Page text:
Today, shares of Twitter Inc (TWTR) went up on reports that there were possible bids for the micro-blogging site. Shares of the company were up as much as 10% in NYSE trading on Monday and closed up 6.55% to $17.90. However, the details about the bid are incomplete and there have been numerous rumors about Twitter “about to be bought” over the past few years. Analysts were also skeptical of the news and the future of the company whether purchased or not.
Barclays analysts note that “there are three types of deals that could be considered by third parties with interest in Twitter: a) strategic public acquisition, b) PE cash flow story, and c) strategic private investment. As for a strategic public acquisition, we are skeptical that one of the other large Internet players would be interested in making a bid. Our sense, from recent history, is that companies like FB or Alphabet are focused on acquiring technology or user growth. They look for businesses that can either accelerate a product or business they already invest in or one that has rapid user growth (think Instagram). They aren’t usually in the game of buying struggling assets and trying to turn them around. ”
However, Barclays noted that all three types of transactions would run into issues which makes them wonder whether a deal would take place at all. Specifically the analysts note:
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Regarding A. We actually could see Twitter fitting into a traditional media company, from a strategic perspective, but the dilution from any such deal, even at current levels, would make it highly unlikely.
B. CF – his is not unreasonable, but we don’t believe the company is thinking about themselves in this way at all
c. While both a PE deal and/or a strategic private deal are often talked about, the reality is they happen infrequently.
Canaccord does not address the buyout issue but in a note today downgrades Twitter Inc stating:
Twitter stock is down ~27% YTD and ~46% since it last reported earnings in October. The move was exacerbated by last week’s management shake-up, and clearly our BUY rating has been wrong during this period. Further, with continued management turnover and declining engagement metrics in Q4, it is tough to gain any conviction that key user metrics will gain traction in the near term (and we are fairly certain it didn’t happen in Q4). Very slow user growth remains the primary negative, and our checks suggest this continued in Q4. Engagement also declined during Q4 on a minutes/user basis for the sixth straight quarter.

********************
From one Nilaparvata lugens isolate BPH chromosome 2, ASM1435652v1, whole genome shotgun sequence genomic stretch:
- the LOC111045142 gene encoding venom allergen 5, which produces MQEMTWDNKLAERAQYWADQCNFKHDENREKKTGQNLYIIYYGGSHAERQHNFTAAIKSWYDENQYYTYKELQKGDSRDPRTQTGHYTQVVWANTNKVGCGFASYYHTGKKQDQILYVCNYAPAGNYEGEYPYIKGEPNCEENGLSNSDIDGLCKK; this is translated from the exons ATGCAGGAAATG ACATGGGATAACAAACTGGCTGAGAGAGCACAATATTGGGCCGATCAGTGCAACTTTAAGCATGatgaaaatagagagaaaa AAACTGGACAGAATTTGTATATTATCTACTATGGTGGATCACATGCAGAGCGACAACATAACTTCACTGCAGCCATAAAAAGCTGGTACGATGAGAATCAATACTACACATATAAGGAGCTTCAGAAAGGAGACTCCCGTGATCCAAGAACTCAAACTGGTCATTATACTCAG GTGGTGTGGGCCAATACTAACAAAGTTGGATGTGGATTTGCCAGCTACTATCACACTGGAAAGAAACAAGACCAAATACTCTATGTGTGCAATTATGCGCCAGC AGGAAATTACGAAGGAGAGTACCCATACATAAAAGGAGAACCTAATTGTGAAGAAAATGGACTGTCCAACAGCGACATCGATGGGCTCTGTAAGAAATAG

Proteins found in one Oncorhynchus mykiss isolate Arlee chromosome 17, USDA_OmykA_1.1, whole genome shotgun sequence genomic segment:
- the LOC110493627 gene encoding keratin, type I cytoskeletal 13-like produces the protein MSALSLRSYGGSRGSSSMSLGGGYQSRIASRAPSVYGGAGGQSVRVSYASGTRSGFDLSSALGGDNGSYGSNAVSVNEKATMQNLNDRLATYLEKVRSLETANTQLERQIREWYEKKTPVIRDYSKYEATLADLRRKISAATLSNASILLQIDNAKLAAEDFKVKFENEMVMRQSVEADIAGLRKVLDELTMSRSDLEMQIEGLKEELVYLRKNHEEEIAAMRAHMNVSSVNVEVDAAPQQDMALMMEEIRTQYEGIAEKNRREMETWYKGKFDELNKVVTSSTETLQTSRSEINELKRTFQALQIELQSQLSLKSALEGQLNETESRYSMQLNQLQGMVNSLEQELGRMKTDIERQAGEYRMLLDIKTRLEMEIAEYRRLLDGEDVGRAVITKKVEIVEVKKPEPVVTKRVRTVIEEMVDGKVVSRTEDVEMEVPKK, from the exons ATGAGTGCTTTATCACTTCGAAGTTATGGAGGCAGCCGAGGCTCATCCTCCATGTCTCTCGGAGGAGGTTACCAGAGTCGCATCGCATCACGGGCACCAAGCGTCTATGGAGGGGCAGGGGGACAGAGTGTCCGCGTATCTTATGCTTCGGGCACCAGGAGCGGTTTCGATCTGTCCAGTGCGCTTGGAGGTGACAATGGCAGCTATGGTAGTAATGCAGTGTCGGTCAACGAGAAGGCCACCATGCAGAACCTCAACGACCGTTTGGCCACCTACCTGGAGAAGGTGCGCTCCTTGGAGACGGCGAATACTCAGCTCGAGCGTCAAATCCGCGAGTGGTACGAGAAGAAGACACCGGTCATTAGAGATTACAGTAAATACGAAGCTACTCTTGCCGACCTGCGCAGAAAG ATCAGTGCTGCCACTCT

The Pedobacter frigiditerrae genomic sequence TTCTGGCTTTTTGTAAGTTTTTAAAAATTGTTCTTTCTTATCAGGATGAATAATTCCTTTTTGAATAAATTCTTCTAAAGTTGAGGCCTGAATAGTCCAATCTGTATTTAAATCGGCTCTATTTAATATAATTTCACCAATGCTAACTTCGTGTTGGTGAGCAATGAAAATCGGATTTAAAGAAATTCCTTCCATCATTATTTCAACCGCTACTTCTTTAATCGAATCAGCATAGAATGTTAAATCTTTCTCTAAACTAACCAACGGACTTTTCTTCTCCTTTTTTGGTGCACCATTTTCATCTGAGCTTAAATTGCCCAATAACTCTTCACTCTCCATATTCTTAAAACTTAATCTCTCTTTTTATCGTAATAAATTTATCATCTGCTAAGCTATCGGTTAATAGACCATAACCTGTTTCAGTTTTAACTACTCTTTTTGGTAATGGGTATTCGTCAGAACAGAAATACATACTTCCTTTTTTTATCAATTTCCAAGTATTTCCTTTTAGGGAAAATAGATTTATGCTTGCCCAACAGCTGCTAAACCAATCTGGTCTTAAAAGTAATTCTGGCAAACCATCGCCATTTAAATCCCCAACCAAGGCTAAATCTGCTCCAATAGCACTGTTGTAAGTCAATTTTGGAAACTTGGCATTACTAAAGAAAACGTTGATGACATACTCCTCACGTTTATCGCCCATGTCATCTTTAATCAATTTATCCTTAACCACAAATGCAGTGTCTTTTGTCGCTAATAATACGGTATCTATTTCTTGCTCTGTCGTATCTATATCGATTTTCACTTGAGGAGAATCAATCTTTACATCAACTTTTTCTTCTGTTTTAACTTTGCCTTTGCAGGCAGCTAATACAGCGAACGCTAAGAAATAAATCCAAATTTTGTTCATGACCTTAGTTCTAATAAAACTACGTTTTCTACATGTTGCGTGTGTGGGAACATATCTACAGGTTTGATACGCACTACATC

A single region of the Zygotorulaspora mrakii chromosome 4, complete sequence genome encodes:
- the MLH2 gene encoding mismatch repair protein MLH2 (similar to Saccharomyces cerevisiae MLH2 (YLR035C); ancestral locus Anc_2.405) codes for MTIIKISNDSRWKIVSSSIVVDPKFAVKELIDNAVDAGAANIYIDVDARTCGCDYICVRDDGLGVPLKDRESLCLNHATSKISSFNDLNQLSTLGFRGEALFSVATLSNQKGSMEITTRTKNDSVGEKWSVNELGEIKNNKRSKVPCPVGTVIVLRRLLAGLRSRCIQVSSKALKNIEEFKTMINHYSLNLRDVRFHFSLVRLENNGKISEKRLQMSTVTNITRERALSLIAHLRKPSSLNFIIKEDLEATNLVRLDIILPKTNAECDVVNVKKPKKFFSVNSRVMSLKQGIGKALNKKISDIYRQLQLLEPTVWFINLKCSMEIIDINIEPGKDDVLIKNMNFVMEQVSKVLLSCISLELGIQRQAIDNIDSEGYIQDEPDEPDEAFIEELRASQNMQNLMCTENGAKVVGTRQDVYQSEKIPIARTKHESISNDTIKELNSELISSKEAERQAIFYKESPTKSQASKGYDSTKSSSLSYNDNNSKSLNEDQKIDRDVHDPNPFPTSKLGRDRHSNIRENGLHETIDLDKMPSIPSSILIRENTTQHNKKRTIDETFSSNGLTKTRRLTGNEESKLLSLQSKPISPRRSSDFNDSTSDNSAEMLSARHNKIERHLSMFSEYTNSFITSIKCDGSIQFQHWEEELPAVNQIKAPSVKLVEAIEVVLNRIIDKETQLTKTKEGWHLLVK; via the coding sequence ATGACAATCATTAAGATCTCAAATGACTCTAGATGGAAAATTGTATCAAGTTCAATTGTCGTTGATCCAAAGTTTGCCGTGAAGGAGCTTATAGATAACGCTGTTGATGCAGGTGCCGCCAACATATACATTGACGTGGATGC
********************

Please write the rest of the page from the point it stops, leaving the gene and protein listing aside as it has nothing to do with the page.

We are reducing estimates significantly, including what seems like a fairly pessimistic outlook on user growth and monetization improvements.We also lower our price target from $38 to $25 based on 32x our 2017 EPS estimate of $0.77 (down from $1.08).
Finally, Stifel opines on Twitter Inc:
We are returning our rating on Twitter shares back to where it should have been all along – Sell. Twitter is a product that has never fully developed into a sustainable public company due to either poor strategy, poor execution, or that it was never destined to be one. Twitter ended 3Q:15 with 320 monthly active users (MAUs), which some suggest is a significant figure and one of the factors that makes Twitter a strategic asset. Yet, Yahoo! still reports 1B MAUs across its network and carries a much lower implied market value for its core business. In addition, AOL’s final public disclosure in 1Q:15 prior to its acquisition by Verizon still showed nearly 200M unique visitors. If Twitter is in the early stages of following a similar path to ex-growth as AOL and Yahoo! experienced before it, as seems to be the case, then there is likely more downside for
TWTR common stock.
More recently, Groupon and Zynga were notable Internet companies that quickly rose to prominence followed by a rapid decline in their share prices. Although these companies are not at Twitter’s scale, both still have ~50mm “users” and once had many more.